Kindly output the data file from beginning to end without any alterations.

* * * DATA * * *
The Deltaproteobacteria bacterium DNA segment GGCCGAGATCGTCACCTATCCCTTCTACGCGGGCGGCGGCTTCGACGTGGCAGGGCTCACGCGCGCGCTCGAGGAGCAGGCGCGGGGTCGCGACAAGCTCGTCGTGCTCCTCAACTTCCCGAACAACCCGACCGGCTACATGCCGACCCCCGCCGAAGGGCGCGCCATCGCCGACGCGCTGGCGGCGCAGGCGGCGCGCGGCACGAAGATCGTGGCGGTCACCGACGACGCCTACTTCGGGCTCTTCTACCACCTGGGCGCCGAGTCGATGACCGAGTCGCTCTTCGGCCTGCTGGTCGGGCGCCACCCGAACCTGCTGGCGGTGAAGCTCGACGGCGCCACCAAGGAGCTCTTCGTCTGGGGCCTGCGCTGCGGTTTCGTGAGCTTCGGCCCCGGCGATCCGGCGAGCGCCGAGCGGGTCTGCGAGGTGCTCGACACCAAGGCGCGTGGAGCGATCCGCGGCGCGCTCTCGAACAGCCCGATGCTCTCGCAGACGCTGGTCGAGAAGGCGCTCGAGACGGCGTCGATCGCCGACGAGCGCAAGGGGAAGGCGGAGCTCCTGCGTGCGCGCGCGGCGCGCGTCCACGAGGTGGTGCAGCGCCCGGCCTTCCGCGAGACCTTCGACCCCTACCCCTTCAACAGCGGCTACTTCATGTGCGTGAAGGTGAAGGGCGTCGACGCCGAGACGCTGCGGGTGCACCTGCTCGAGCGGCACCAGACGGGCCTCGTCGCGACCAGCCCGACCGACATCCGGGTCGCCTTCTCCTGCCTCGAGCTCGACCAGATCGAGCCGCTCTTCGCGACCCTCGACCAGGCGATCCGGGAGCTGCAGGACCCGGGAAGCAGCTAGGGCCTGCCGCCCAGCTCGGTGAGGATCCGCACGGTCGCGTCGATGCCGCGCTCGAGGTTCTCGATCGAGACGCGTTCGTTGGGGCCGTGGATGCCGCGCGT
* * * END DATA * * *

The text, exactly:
The Deltaproteobacteria bacterium DNA segment GGCCGAGATCGTCACCTATCCCTTCTACGCGGGCGGCGGCTTCGACGTGGCAGGGCTCACGCGCGCGCTCGAGGAGCAGGCGCGGGGTCGCGACAAGCTCGTCGTGCTCCTCAACTTCCCGAACAACCCGACCGGCTACATGCCGACCCCCGCCGAAGGGCGCGCCATCGCCGACGCGCTGGCGGCGCAGGCGGCGCGCGGCACGAAGATCGTGGCGGTCACCGACGACGCCTACTTCGGGCTCTTCTACCACCTGGGCGCCGAGTCGATGACCGAGTCGCTCTTCGGCCTGCTGGTCGGGCGCCACCCGAACCTGCTGGCGGTGAAGCTCGACGGCGCCACCAAGGAGCTCTTCGTCTGGGGCCTGCGCTGCGGTTTCGTGAGCTTCGGCCCCGGCGATCCGGCGAGCGCCGAGCGGGTCTGCGAGGTGCTCGACACCAAGGCGCGTGGAGCGATCCGCGGCGCGCTCTCGAACAGCCCGATGCTCTCGCAGACGCTGGTCGAGAAGGCGCTCGAGACGGCGTCGATCGCCGACGAGCGCAAGGGGAAGGCGGAGCTCCTGCGTGCGCGCGCGGCGCGCGTCCACGAGGTGGTGCAGCGCCCGGCCTTCCGCGAGACCTTCGACCCCTACCCCTTCAACAGCGGCTACTTCATGTGCGTGAAGGTGAAGGGCGTCGACGCCGAGACGCTGCGGGTGCACCTGCTCGAGCGGCACCAGACGGGCCTCGTCGCGACCAGCCCGACCGACATCCGGGTCGCCTTCTCCTGCCTCGAGCTCGACCAGATCGAGCCGCTCTTCGCGACCCTCGACCAGGCGATCCGGGAGCTGCAGGACCCGGGAAGCAGCTAGGGCCTGCCGCCCAGCTCGGTGAGGATCCGCACGGTCGCGTCGATGCCGCGCTCGAGGTTCTCGATCGAGACGCGTTCGTTGGGGCCGTGGATGCCGCGCGT